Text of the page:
Prioritizing investments in rapid response vaccine technologies for emerging infections: A portfolio decision analysis

PLoS One. 2021 Feb 11;16(2):e0246235. doi: 10.1371/journal.pone.0246235. eCollection 2021.

Abstract

This study reports on the application of a Portfolio Decision Analysis (PDA) to support investment decisions of a non-profit funder of vaccine technology platform development for rapid response to emerging infections. A value framework was constructed via document reviews and stakeholder consultations. Probability of Success (PoS) data was obtained for 16 platform projects through expert assessments and stakeholder portfolio preferences via a Discrete Choice Experiment (DCE). The structure of preferences and the uncertainties in project PoS suggested a non-linear, stochastic value maximization problem. A simulation-optimization algorithm was employed, identifying optimal portfolios under different budget constraints. Stochastic dominance of the optimization solution was tested via mean-variance and mean-Gini statistics, and its robustness via rank probability analysis in a Monte Carlo simulation. Project PoS estimates were low and substantially overlapping. The DCE identified decreasing rates of return to investing in single platform types. Optimal portfolio solutions reflected this non-linearity of platform preferences along an efficiency frontier and diverged from a model simply ranking projects by PoS-to-Cost, despite significant revisions to project PoS estimates during the review process in relation to the conduct of the DCE. Large confidence intervals associated with optimization solutions suggested significant uncertainty in portfolio valuations. Mean-variance and Mean-Gini tests suggested optimal portfolios with higher expected values were also accompanied by higher risks of not achieving those values despite stochastic dominance of the optimal portfolio solution under the decision maker's budget constraint. This portfolio was also the highest ranked portfolio in the simulation; though having only a 54% probability of being preferred to the second-ranked portfolio. The analysis illustrates how optimization modelling can help health R&D decision makers identify optimal portfolios in the face of significant decision uncertainty involving portfolio trade-offs. However, in light of such extreme uncertainty, further due diligence and ongoing updating of performance is needed on highly risky projects as well as data on decision makers' portfolio risk attitude before PDA can conclude about optimal and robust solutions.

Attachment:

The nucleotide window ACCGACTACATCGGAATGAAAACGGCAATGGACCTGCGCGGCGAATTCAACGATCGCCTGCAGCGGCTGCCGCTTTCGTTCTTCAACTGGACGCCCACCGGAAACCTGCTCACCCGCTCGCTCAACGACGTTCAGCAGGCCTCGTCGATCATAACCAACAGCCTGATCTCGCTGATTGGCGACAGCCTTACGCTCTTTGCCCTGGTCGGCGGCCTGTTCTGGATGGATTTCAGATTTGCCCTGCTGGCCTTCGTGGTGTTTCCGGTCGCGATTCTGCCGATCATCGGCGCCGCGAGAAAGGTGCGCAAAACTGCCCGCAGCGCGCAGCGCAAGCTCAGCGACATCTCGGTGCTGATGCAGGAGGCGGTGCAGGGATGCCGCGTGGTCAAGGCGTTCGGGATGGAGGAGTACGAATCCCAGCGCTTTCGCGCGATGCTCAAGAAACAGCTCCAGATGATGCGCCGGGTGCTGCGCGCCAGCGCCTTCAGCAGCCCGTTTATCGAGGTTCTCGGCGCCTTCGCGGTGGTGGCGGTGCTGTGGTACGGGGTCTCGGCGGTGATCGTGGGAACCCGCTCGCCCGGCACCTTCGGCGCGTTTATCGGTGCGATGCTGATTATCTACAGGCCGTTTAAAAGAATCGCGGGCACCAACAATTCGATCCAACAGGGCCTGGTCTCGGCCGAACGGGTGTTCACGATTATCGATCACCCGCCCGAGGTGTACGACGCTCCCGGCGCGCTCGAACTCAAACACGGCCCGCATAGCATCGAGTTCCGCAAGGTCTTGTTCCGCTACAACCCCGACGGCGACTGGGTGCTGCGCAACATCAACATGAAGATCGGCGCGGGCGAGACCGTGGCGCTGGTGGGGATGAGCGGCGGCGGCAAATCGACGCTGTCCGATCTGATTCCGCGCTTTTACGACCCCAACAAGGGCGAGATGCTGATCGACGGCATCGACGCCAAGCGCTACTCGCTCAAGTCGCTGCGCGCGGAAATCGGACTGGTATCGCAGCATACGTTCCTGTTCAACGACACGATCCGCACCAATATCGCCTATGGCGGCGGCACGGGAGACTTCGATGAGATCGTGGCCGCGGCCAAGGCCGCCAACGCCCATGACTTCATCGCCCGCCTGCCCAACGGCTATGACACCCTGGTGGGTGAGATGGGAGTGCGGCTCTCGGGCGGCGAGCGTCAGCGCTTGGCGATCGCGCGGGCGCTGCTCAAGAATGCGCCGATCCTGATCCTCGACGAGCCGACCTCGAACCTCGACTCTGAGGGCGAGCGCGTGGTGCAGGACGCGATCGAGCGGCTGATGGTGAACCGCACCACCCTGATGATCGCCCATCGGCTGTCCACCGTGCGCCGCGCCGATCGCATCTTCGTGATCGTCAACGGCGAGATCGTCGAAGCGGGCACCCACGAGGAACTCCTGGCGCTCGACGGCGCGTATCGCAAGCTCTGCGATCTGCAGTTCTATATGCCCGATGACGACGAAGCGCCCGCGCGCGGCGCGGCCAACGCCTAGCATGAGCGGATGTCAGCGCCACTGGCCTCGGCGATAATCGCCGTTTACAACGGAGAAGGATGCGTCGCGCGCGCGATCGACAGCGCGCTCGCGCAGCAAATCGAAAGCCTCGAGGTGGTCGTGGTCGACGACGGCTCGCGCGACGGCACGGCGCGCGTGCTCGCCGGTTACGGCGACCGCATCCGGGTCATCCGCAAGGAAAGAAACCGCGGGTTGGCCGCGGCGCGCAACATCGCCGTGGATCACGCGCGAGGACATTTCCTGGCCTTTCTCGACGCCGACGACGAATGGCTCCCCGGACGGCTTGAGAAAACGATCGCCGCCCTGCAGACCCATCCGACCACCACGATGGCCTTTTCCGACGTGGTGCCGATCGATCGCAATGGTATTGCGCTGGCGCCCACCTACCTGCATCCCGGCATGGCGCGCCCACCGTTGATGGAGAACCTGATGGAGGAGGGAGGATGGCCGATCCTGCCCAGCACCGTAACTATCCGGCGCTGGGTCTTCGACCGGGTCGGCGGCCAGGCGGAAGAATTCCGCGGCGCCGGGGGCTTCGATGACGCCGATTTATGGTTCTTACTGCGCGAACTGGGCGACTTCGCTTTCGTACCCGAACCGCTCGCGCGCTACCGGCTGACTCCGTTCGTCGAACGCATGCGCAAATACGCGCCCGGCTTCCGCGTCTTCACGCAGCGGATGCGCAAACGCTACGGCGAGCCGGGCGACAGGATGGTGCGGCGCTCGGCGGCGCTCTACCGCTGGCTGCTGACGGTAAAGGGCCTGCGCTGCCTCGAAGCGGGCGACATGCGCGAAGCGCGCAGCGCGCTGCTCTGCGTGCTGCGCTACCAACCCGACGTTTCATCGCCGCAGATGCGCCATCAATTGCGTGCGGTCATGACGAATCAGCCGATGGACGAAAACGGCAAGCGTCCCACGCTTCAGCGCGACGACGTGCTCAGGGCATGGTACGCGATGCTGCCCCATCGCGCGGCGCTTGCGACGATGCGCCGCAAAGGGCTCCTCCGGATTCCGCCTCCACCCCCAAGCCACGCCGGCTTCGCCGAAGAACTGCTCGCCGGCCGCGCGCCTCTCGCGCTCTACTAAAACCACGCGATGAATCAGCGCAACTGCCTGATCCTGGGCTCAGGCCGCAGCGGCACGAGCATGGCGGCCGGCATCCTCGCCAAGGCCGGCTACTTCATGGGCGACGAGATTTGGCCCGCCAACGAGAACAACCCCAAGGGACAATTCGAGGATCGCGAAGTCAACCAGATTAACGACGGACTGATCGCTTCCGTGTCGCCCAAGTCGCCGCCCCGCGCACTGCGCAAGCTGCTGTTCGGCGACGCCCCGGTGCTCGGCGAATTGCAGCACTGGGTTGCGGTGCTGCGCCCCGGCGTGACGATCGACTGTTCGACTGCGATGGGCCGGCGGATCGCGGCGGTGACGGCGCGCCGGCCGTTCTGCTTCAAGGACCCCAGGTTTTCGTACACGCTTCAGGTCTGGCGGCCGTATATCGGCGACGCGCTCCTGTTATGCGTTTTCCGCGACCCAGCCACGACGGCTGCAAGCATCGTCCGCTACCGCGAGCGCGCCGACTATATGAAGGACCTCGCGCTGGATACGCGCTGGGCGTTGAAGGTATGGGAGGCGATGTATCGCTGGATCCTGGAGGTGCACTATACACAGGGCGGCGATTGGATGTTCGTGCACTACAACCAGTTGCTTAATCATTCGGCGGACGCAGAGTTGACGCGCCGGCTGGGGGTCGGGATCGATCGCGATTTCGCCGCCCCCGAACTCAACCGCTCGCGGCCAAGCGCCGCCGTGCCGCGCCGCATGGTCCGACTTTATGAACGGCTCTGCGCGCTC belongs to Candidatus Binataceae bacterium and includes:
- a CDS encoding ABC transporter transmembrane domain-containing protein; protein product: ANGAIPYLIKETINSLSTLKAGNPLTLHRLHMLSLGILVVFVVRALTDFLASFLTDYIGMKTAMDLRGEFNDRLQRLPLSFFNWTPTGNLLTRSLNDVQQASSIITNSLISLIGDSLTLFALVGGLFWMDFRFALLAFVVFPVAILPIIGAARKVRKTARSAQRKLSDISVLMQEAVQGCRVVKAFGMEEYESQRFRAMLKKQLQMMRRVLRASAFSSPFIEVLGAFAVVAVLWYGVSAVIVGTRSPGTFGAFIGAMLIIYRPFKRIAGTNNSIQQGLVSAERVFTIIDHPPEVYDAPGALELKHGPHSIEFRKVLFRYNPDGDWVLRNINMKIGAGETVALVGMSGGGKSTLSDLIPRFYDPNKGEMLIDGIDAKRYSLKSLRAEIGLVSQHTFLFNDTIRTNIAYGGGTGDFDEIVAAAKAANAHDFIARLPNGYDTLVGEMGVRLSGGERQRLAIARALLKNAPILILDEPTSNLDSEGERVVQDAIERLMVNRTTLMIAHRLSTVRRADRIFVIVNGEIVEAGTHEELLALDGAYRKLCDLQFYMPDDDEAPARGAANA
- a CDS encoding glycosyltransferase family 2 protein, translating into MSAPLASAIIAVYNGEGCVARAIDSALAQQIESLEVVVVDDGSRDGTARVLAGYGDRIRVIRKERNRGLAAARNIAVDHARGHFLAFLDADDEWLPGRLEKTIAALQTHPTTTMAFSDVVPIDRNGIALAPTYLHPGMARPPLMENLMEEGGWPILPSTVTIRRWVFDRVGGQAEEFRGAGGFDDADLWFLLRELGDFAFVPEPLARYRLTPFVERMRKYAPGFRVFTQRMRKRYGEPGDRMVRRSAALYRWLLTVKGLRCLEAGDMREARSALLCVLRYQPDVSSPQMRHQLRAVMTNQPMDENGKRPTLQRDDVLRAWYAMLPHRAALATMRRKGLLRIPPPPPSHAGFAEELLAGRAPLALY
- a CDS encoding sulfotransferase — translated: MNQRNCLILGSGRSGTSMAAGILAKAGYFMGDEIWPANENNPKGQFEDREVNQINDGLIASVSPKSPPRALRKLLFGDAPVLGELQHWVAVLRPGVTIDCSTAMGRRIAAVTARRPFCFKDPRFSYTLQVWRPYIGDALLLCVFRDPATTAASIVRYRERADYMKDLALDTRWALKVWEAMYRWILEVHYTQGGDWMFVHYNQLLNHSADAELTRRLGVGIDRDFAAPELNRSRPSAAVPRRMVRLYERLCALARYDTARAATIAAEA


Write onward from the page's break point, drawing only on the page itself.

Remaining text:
Grant support

DG reports grants from the Research Council of Norway, during the conduct of this study (ref. 234608). DG also reports paid employment by CEPI, during the conduct of the study. The funders provided support in the form of salaries for DG, but did not have any additional role in the study design, data collection and analysis, decision to publish, or preparation of the manuscript. KM is employed by a commercial company. The commercial affiliation of KM played no role in the study. KM reports personal fees from CEPI, during the conduct of the study. The funder provided support in the form of personal fees and research materials for KM, but did not have any additional role in the study design, data collection and analysis, decision to publish, or preparation of the manuscript. The specific roles of these authors are articulated in the ‘author contributions’ section.